For 3 years, it ran in the Greeley Tribune. Since then, it has run in various subsidiaries of the Douglas County News Press. I still have most of my columns in digital format.
For many years, I only gave myself one rule: try to work the word "library" into every piece. My intent was to think in public about just what librarianship means at the end of the 20th century and beginning of the 21st.
There have been many advantages for me. I found that putting library plans out in front of the public, and getting feedback about them, helped me make better decisions. Sometimes, I found that it was very difficult for me to describe those plans or policies -- the kind of thing that makes me realize that they might not be good ideas after all. The weekly discipline of explaining my profession to the public keeps me more mindful, more honest. It also has provided steady visibility for the library and its issues.
August 24, 2006 - Youth Initiative Better for Community and Families
It's a marvel to most adults that we made it this far. At least, I know some of the chances I took as a young adult might well have killed me.
The field of brain development research continues to shed light on all facets of human life. And what we've learned, at least about teenagers, borders on the insulting. Or does it?
In brief, it comes down to this: teenagers have a high predilection for risky business, coupled with a really startling lack of judgment.
Those aren't the same thing. Corporate CEO's routinely take risks -- but usually (or so Wall Street fervently hopes) there's a reason for it. And lack of judgment isn't just lack of experience. You don't see nearly as many 8-10 year olds with quite that reckless disregard for personal safety, even when it involves skateboards.
No, it's about the brain. It's a time of rapid change: chemicals pumping, neurons crackling with electricity. It's part of what gives teenagers that amazing energy and potential.
But there can be a dark side. At least some of them (see "risky business," above) cause trouble - or are its victims.
Douglas County is at a crossroads. We can follow the path of other counties in Colorado, and begin to build up a slow, cumbersome, crisis-based social services system.
Or, we can invest in a refreshing alternative: the Douglas County Youth Initiative.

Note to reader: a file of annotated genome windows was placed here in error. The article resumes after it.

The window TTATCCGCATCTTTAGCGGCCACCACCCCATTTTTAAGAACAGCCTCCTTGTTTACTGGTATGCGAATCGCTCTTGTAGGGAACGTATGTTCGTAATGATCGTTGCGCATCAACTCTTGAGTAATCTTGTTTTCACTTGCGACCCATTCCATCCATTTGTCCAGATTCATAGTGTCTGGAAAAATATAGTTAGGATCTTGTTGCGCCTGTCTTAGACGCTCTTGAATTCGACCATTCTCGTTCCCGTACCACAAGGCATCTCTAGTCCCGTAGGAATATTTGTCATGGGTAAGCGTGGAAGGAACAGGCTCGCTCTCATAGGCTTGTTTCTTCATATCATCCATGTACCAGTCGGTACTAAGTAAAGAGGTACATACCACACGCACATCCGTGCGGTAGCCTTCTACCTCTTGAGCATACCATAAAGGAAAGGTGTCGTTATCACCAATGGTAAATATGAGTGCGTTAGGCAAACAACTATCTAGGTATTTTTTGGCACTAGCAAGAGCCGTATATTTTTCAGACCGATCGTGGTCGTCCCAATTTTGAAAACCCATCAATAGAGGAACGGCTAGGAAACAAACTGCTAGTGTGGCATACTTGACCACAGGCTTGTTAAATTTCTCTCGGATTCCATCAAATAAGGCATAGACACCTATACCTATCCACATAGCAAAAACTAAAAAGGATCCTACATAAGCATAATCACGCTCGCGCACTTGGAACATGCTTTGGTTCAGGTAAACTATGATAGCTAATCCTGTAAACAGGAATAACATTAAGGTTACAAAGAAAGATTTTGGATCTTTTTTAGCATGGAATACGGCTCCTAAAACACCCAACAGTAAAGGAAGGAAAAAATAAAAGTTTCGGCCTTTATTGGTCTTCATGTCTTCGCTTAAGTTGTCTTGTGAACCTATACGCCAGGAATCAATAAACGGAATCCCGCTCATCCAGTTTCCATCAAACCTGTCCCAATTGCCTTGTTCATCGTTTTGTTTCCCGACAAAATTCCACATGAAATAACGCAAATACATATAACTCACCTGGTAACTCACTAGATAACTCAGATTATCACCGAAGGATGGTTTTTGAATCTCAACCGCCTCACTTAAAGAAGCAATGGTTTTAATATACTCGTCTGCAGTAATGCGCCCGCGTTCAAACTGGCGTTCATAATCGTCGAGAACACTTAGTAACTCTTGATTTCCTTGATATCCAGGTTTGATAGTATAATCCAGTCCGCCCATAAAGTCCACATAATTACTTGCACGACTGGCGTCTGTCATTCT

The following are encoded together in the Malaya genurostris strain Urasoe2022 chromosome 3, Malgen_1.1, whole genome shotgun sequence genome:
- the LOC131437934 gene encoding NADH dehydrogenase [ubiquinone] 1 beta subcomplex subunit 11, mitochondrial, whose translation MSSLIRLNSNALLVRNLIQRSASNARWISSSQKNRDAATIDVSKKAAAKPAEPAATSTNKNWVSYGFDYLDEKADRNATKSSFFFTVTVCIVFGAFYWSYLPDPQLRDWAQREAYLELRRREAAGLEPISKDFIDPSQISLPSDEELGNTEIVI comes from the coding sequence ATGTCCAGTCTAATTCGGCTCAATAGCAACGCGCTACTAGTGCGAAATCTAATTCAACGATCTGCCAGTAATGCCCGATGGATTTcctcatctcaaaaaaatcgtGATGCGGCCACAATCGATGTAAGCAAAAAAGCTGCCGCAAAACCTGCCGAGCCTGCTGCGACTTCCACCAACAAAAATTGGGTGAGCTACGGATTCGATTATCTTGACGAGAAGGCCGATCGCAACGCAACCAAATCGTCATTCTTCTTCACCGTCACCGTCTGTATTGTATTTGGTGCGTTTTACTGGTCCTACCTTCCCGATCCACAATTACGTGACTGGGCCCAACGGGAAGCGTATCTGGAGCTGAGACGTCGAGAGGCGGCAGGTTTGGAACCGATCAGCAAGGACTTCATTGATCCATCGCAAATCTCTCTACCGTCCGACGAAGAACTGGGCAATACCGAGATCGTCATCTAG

The Initiative is one of several projects of the Partnership of Douglas County Governments. As far as I know, it represents the only example of shared staffing in the county -- multiple agencies contributing to a single staff position. Currently, those agencies include Douglas County, the towns of Parker and Castle Rock, the city of Lone Tree, and the Douglas County School district.
That position is held by Carla Turner, who came to the county about 9 months ago with loads of experience in everything from social services to criminal justice. But what she brings to the table is not just depth of experience.
She also brings a deep ability to analyze systems.
I have the privilege to serve on the DCYI Executive Board, and she and I were talking about this recently. She walked me through a not-uncommon scenario: a male teen with some anger issues, who keeps picking fights with his sister.
In the more typical government approach, there really isn't much that can be done until a crime is committed -- assault. At that point, the young man is tussling with the law, and the family is enmeshed with all kinds of mysterious, stressful proceedings and hearings and attorney costs.
The parents may look for an alternative on their own - sending their son to military school, for example. But then they find out that such schools are mighty pricey -- $22,000 a year, or more.
The result: time, trouble, and tension. No resolution.
Carla, working in close communication with a variety of agencies, has put together something called "WrapArounD." Under this model, things are a little different.
First off, when the parents call with concerns, a team is quickly assembled to take a look at the situation. Instead of reacting to a brush with the law, the focus is on providing assessments and resources to avoid the triggering incident.
What's the bottom line? More real help for real people. Positive, not punitive, engagements with the community. Lower crime.
Oh, and savings. It's much, much, cheaper to do things this way. She's proved it.
Thanks to Carla and her contacts, I'm also happy to report that the library now has a thorough, online guide to local resources for youth.
From our main page at www.DouglasCountyLibraries.org, click on the "Douglas County & Community" tab. Then click on the left tab for "Community Resources." There are a lot of good people there, just waiting to help.
What's the lesson?
Just because teens have brain development issues, doesn't mean the rest of us can't use ours.